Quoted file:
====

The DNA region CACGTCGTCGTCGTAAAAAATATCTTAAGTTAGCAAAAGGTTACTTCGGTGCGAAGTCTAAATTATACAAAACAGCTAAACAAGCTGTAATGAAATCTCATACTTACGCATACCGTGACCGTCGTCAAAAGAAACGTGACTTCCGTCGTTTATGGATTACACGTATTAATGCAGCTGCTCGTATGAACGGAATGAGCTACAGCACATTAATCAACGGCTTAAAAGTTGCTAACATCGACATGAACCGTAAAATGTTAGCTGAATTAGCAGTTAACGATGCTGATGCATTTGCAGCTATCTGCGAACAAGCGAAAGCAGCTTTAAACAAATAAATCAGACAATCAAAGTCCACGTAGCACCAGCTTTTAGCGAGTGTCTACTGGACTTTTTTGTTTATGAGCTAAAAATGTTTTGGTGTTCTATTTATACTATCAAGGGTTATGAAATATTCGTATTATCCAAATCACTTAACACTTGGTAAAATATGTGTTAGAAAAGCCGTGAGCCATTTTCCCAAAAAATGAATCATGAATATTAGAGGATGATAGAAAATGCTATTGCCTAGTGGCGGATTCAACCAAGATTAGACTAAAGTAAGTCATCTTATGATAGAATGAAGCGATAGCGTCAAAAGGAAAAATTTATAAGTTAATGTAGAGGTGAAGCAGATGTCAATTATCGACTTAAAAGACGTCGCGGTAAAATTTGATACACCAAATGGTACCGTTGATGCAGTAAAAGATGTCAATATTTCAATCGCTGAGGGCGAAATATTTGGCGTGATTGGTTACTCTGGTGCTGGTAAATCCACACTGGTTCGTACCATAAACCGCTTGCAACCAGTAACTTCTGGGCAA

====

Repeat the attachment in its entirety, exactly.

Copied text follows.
The DNA region CACGTCGTCGTCGTAAAAAATATCTTAAGTTAGCAAAAGGTTACTTCGGTGCGAAGTCTAAATTATACAAAACAGCTAAACAAGCTGTAATGAAATCTCATACTTACGCATACCGTGACCGTCGTCAAAAGAAACGTGACTTCCGTCGTTTATGGATTACACGTATTAATGCAGCTGCTCGTATGAACGGAATGAGCTACAGCACATTAATCAACGGCTTAAAAGTTGCTAACATCGACATGAACCGTAAAATGTTAGCTGAATTAGCAGTTAACGATGCTGATGCATTTGCAGCTATCTGCGAACAAGCGAAAGCAGCTTTAAACAAATAAATCAGACAATCAAAGTCCACGTAGCACCAGCTTTTAGCGAGTGTCTACTGGACTTTTTTGTTTATGAGCTAAAAATGTTTTGGTGTTCTATTTATACTATCAAGGGTTATGAAATATTCGTATTATCCAAATCACTTAACACTTGGTAAAATATGTGTTAGAAAAGCCGTGAGCCATTTTCCCAAAAAATGAATCATGAATATTAGAGGATGATAGAAAATGCTATTGCCTAGTGGCGGATTCAACCAAGATTAGACTAAAGTAAGTCATCTTATGATAGAATGAAGCGATAGCGTCAAAAGGAAAAATTTATAAGTTAATGTAGAGGTGAAGCAGATGTCAATTATCGACTTAAAAGACGTCGCGGTAAAATTTGATACACCAAATGGTACCGTTGATGCAGTAAAAGATGTCAATATTTCAATCGCTGAGGGCGAAATATTTGGCGTGATTGGTTACTCTGGTGCTGGTAAATCCACACTGGTTCGTACCATAAACCGCTTGCAACCAGTAACTTCTGGGCAA